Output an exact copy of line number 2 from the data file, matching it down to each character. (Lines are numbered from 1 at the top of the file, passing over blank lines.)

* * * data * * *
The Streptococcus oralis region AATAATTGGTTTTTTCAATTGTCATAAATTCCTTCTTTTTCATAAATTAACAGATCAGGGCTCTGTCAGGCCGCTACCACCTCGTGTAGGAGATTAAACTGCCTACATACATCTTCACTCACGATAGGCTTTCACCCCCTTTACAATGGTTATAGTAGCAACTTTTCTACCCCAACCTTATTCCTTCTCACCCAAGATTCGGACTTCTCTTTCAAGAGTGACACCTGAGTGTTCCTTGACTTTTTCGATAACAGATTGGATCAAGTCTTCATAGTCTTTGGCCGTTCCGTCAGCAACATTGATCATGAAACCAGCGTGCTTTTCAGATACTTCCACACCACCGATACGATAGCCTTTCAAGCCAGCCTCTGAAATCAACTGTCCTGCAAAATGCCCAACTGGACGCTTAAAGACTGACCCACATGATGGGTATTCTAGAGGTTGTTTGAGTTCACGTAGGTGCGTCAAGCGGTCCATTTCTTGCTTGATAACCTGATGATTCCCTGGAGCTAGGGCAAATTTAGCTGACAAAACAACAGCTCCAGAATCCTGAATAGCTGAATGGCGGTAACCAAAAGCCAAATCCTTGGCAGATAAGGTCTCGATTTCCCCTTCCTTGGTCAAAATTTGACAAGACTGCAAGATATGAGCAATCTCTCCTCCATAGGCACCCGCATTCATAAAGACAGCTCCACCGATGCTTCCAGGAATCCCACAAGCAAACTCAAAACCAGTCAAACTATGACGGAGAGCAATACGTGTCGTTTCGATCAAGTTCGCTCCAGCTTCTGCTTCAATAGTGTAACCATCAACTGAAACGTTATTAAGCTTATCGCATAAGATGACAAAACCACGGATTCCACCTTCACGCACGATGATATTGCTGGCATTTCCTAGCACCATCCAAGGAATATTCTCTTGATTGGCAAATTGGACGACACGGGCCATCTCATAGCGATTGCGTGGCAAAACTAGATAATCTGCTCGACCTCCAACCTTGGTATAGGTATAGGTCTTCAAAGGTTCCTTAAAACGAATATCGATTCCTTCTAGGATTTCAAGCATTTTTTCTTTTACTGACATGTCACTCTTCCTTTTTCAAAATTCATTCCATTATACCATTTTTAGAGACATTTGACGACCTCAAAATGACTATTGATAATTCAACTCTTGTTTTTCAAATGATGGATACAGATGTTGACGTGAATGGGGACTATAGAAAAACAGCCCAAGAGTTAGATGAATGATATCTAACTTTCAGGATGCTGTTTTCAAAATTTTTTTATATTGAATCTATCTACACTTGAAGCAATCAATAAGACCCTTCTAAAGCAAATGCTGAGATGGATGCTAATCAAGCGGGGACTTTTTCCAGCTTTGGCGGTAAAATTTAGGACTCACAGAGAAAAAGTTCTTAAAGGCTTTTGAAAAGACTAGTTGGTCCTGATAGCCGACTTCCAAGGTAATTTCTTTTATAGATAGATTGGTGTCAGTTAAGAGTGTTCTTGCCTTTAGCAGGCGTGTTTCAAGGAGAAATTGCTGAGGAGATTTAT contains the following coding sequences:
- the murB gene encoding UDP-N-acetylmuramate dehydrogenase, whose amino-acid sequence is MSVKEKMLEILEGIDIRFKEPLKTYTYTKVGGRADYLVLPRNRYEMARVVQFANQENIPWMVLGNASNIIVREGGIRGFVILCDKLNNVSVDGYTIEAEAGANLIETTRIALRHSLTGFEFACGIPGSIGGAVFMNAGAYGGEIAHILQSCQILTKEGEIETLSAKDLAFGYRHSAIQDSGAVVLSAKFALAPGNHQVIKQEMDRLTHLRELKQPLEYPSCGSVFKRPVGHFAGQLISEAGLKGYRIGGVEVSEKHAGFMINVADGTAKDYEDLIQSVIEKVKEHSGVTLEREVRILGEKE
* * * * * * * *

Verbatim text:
- the murB gene encoding UDP-N-acetylmuramate dehydrogenase, whose amino-acid sequence is MSVKEKMLEILEGIDIRFKEPLKTYTYTKVGGRADYLVLPRNRYEMARVVQFANQENIPWMVLGNASNIIVREGGIRGFVILCDKLNNVSVDGYTIEAEAGANLIETTRIALRHSLTGFEFACGIPGSIGGAVFMNAGAYGGEIAHILQSCQILTKEGEIETLSAKDLAFGYRHSAIQDSGAVVLSAKFALAPGNHQVIKQEMDRLTHLRELKQPLEYPSCGSVFKRPVGHFAGQLISEAGLKGYRIGGVEVSEKHAGFMINVADGTAKDYEDLIQSVIEKVKEHSGVTLEREVRILGEKE